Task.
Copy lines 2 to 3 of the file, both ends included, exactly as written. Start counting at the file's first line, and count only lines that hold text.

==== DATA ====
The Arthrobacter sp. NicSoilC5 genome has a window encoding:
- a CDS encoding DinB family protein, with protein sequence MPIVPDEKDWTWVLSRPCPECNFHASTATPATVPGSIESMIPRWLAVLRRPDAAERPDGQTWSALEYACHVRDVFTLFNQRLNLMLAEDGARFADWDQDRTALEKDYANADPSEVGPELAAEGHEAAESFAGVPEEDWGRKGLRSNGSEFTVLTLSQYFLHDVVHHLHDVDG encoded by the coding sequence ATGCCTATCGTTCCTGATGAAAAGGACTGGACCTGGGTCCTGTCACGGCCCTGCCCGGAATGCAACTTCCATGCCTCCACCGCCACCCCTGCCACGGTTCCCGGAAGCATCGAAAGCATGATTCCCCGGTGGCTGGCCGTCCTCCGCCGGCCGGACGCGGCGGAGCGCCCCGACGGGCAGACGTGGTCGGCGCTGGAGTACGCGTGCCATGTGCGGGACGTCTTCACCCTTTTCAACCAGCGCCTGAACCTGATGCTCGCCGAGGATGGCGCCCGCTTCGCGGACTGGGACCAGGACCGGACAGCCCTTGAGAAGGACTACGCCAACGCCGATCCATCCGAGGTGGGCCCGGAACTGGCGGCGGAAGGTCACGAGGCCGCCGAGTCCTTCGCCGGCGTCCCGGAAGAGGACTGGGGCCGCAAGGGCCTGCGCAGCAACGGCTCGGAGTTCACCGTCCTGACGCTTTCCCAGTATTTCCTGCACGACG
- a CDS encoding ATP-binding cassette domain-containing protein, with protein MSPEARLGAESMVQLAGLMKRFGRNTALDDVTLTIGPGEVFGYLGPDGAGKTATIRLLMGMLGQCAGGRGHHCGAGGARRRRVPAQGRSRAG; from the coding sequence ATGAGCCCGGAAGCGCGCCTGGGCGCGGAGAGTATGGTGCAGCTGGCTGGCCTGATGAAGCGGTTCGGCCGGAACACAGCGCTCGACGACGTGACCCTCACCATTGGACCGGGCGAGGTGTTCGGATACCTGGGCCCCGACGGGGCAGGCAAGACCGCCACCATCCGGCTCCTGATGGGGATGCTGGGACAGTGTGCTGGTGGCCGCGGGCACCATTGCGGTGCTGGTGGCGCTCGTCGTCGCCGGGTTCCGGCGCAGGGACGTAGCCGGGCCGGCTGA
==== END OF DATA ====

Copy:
- a CDS encoding DinB family protein, with protein sequence MPIVPDEKDWTWVLSRPCPECNFHASTATPATVPGSIESMIPRWLAVLRRPDAAERPDGQTWSALEYACHVRDVFTLFNQRLNLMLAEDGARFADWDQDRTALEKDYANADPSEVGPELAAEGHEAAESFAGVPEEDWGRKGLRSNGSEFTVLTLSQYFLHDVVHHLHDVDG encoded by the coding sequence ATGCCTATCGTTCCTGATGAAAAGGACTGGACCTGGGTCCTGTCACGGCCCTGCCCGGAATGCAACTTCCATGCCTCCACCGCCACCCCTGCCACGGTTCCCGGAAGCATCGAAAGCATGATTCCCCGGTGGCTGGCCGTCCTCCGCCGGCCGGACGCGGCGGAGCGCCCCGACGGGCAGACGTGGTCGGCGCTGGAGTACGCGTGCCATGTGCGGGACGTCTTCACCCTTTTCAACCAGCGCCTGAACCTGATGCTCGCCGAGGATGGCGCCCGCTTCGCGGACTGGGACCAGGACCGGACAGCCCTTGAGAAGGACTACGCCAACGCCGATCCATCCGAGGTGGGCCCGGAACTGGCGGCGGAAGGTCACGAGGCCGCCGAGTCCTTCGCCGGCGTCCCGGAAGAGGACTGGGGCCGCAAGGGCCTGCGCAGCAACGGCTCGGAGTTCACCGTCCTGACGCTTTCCCAGTATTTCCTGCACGACG
- a CDS encoding ATP-binding cassette domain-containing protein, with protein MSPEARLGAESMVQLAGLMKRFGRNTALDDVTLTIGPGEVFGYLGPDGAGKTATIRLLMGMLGQCAGGRGHHCGAGGARRRRVPAQGRSRAG; from the coding sequence ATGAGCCCGGAAGCGCGCCTGGGCGCGGAGAGTATGGTGCAGCTGGCTGGCCTGATGAAGCGGTTCGGCCGGAACACAGCGCTCGACGACGTGACCCTCACCATTGGACCGGGCGAGGTGTTCGGATACCTGGGCCCCGACGGGGCAGGCAAGACCGCCACCATCCGGCTCCTGATGGGGATGCTGGGACAGTGTGCTGGTGGCCGCGGGCACCATTGCGGTGCTGGTGGCGCTCGTCGTCGCCGGGTTCCGGCGCAGGGACGTAGCCGGGCCGGCTGA